Your industry news - first Number 1 for Recruitment
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Welcome to the Cleanzine
When the world went into lockdown, we had to quickly adapt to working from home efficiently without work infringing on our home life. We soon learnt how to hold meetings over the Web, either one-to-one or en masse with clients and colleagues, and found ways to prevent sudden interruptions from family and pets, or being caught onscreen inappropriately dressed or with incriminating objects in the background. We missed the physical interaction with colleagues: shared lunches, gossip by the coffee machine, after-work trips to the pub, birthday celebrations and Christmas parties – but these losses were counterbalanced by the relief at not having to commute: to not have to push into an overcrowded train or bus or sit in barely moving traffic in the car for hours each morning, knowing that the same battle faced us when homeward bound. Salespeople told me they missed the enjoyment of meeting up with clients who, over the years, had become friends, or the buzz of striking a deal with a customer on first meeting. They loved not having to spend half their lives on the road though, living out of a suitcase lugged into one hotel after another and eating lunch at the wheel as there wasn’t time to stop. Demonstrating a product or machine wasn’t as easy over the Internet, but over time the technique was perfected and people got by.
I often mused over whether we’d ever go back to the old ways. I felt that with the pollution caused by (and the expense of) commuting, sales trips and business flights, working from home was sensible and I find the UK Government’s push to get us all back into the office at odds with its commitment to tackle environmental issues. Having had to drive in London last week and seeing the problems Mayor Sadiq Khan’s created for motorists: wide cycle tracks sitting beside bus lanes along virtually continuous 20mph zones which mean third gear’s too low and fourth gear’s too high – well I’m normally very calm but after 40 minutes my anger and frustration had reached worrying levels. Go through that every day? Not a cat in hell’s chance!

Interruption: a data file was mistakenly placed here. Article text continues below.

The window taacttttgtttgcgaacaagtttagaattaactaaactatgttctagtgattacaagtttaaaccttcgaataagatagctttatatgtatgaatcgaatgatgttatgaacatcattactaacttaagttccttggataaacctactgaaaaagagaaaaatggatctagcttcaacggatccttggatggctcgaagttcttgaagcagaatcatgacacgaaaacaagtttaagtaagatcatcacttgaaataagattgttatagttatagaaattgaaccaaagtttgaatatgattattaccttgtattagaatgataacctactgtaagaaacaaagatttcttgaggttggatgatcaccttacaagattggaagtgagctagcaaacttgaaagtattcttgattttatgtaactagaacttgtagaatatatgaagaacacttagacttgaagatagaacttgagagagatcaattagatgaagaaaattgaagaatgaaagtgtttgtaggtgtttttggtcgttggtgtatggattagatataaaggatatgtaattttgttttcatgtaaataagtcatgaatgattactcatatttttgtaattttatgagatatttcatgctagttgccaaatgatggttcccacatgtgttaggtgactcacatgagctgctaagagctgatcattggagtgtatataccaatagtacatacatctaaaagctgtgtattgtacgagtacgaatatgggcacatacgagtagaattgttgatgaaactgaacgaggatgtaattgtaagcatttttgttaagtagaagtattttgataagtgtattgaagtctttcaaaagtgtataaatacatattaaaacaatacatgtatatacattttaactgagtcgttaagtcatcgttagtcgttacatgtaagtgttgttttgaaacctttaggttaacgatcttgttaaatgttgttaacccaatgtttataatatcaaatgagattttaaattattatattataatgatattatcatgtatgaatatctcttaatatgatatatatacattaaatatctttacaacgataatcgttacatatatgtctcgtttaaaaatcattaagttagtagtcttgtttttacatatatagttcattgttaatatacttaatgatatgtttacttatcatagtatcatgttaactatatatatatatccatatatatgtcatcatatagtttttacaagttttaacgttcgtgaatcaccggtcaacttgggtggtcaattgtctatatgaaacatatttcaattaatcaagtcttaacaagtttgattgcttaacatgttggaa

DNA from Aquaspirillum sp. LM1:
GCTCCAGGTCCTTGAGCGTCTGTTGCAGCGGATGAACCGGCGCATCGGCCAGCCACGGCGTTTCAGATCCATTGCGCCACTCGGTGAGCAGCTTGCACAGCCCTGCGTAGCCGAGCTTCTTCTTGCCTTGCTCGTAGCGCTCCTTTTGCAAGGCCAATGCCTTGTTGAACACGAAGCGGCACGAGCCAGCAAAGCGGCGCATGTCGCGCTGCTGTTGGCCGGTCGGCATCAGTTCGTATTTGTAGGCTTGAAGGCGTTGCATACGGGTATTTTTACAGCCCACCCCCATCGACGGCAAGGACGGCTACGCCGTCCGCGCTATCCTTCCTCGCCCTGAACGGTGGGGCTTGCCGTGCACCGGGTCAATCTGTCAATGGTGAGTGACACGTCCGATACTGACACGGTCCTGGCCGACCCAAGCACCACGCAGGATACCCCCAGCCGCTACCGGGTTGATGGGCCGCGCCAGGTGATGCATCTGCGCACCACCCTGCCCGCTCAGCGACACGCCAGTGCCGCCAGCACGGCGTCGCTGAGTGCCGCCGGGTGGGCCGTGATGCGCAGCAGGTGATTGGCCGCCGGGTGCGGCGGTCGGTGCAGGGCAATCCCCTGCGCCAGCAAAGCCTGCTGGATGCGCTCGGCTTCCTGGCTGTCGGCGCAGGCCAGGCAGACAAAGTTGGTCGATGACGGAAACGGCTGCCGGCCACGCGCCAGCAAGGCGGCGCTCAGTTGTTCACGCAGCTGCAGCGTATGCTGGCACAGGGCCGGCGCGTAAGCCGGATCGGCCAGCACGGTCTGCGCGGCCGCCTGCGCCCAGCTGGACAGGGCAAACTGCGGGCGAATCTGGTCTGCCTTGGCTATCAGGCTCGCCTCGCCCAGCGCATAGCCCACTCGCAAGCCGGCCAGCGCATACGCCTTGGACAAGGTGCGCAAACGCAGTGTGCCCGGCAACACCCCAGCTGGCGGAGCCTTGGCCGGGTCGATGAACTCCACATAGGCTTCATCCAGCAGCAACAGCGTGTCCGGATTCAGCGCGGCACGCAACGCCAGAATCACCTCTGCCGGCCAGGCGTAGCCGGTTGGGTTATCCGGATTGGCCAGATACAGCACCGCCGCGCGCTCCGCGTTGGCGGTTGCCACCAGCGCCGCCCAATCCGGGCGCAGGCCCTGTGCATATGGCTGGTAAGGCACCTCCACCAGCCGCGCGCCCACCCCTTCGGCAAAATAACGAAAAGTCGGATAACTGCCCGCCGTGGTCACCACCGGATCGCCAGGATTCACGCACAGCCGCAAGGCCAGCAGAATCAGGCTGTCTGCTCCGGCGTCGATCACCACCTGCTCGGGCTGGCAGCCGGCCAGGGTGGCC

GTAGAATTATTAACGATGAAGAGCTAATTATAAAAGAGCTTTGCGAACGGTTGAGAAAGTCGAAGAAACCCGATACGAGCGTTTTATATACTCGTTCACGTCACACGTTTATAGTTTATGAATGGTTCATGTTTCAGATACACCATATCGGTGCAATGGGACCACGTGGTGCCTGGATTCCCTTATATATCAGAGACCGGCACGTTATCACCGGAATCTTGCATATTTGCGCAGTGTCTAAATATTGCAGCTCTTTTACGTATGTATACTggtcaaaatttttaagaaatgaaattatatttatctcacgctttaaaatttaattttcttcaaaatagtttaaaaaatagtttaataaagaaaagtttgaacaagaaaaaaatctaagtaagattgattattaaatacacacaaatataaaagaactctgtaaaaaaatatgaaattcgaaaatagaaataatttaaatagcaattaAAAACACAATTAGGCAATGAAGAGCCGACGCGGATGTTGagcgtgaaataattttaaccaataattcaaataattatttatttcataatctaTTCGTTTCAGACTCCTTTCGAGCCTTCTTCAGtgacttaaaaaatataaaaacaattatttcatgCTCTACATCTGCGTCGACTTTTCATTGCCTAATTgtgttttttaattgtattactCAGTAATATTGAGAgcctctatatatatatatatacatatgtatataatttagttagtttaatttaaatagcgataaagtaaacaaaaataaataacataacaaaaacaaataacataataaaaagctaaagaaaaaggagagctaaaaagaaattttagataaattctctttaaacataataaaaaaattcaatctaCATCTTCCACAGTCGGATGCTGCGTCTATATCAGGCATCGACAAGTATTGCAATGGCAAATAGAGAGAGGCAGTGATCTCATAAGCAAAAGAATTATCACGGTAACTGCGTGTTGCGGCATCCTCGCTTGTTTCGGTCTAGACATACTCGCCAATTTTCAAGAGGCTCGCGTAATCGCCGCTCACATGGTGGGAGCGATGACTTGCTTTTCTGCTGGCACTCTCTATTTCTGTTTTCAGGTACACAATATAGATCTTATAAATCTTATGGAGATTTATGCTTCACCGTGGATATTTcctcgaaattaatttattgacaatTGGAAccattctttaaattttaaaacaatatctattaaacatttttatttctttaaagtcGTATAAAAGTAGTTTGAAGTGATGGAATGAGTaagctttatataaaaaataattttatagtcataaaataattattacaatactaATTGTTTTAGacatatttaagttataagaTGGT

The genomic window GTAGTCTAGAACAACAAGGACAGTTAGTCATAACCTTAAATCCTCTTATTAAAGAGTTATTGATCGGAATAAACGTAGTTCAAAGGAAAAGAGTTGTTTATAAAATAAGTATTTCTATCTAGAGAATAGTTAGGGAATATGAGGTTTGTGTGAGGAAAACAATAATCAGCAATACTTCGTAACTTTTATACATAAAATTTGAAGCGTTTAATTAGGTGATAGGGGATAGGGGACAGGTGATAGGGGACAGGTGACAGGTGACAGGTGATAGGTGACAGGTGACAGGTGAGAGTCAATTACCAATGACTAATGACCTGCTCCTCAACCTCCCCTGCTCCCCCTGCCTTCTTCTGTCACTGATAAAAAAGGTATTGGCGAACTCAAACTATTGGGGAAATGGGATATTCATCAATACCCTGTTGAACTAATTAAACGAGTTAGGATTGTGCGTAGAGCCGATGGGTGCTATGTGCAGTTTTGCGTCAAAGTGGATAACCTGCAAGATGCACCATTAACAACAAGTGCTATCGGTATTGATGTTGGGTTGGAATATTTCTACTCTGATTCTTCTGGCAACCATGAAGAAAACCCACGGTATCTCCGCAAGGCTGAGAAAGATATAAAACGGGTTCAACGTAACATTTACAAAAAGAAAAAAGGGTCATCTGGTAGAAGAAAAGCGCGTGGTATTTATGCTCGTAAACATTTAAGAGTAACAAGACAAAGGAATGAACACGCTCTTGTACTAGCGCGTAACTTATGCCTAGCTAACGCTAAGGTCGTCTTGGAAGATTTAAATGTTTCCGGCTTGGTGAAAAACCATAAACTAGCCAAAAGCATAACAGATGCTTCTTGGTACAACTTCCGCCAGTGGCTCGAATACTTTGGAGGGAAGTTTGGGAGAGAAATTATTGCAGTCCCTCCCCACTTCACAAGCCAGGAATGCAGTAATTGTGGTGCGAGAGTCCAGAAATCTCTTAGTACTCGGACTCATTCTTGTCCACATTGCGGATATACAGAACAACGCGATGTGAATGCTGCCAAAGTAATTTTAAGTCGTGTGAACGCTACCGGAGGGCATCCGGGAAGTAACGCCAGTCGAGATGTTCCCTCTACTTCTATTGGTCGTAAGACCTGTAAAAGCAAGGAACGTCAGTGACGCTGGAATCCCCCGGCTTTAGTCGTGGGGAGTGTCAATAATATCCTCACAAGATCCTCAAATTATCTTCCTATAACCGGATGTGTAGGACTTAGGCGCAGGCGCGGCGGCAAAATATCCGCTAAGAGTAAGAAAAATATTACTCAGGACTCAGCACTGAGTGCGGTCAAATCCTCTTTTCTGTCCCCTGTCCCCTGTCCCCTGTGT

I’d wondered, because of the way we’ve all changed, where it would leave our industry gatherings – exhibitions and the like. Would they, like the daily commute, die a death? Learning that last week’s Interclean exhibition in Amsterdam managed to attract 25,886 visitors surprised and delighted me. I’d not been able to attend this time around but I’d wondered how many might just not bother, because we’ve got out of the habit of travelling for work. Thank goodness my musings were way off mark!
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19th May 2022